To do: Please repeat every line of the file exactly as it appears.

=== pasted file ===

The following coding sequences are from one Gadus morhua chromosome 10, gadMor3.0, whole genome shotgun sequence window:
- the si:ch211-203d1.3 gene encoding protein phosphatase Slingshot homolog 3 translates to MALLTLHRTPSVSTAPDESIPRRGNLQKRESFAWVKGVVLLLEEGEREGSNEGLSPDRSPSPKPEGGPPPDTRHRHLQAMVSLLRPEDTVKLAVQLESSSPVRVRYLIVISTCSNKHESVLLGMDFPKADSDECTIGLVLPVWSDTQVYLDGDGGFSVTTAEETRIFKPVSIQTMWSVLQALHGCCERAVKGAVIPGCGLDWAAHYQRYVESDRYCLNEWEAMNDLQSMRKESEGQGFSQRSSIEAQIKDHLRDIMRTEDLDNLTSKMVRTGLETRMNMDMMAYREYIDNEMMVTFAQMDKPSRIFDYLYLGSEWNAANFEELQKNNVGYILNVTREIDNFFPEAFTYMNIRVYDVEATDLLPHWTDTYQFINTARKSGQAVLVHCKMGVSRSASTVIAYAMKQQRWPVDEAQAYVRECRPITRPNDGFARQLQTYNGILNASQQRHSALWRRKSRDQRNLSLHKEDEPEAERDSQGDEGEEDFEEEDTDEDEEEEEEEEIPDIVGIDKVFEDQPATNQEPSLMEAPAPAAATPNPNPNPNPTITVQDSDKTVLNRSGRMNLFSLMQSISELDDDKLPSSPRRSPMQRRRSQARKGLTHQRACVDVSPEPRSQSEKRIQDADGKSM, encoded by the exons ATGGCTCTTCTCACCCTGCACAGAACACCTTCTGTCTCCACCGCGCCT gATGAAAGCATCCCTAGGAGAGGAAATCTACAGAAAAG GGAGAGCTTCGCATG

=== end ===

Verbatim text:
The following coding sequences are from one Gadus morhua chromosome 10, gadMor3.0, whole genome shotgun sequence window:
- the si:ch211-203d1.3 gene encoding protein phosphatase Slingshot homolog 3 translates to MALLTLHRTPSVSTAPDESIPRRGNLQKRESFAWVKGVVLLLEEGEREGSNEGLSPDRSPSPKPEGGPPPDTRHRHLQAMVSLLRPEDTVKLAVQLESSSPVRVRYLIVISTCSNKHESVLLGMDFPKADSDECTIGLVLPVWSDTQVYLDGDGGFSVTTAEETRIFKPVSIQTMWSVLQALHGCCERAVKGAVIPGCGLDWAAHYQRYVESDRYCLNEWEAMNDLQSMRKESEGQGFSQRSSIEAQIKDHLRDIMRTEDLDNLTSKMVRTGLETRMNMDMMAYREYIDNEMMVTFAQMDKPSRIFDYLYLGSEWNAANFEELQKNNVGYILNVTREIDNFFPEAFTYMNIRVYDVEATDLLPHWTDTYQFINTARKSGQAVLVHCKMGVSRSASTVIAYAMKQQRWPVDEAQAYVRECRPITRPNDGFARQLQTYNGILNASQQRHSALWRRKSRDQRNLSLHKEDEPEAERDSQGDEGEEDFEEEDTDEDEEEEEEEEIPDIVGIDKVFEDQPATNQEPSLMEAPAPAAATPNPNPNPNPTITVQDSDKTVLNRSGRMNLFSLMQSISELDDDKLPSSPRRSPMQRRRSQARKGLTHQRACVDVSPEPRSQSEKRIQDADGKSM, encoded by the exons ATGGCTCTTCTCACCCTGCACAGAACACCTTCTGTCTCCACCGCGCCT gATGAAAGCATCCCTAGGAGAGGAAATCTACAGAAAAG GGAGAGCTTCGCATG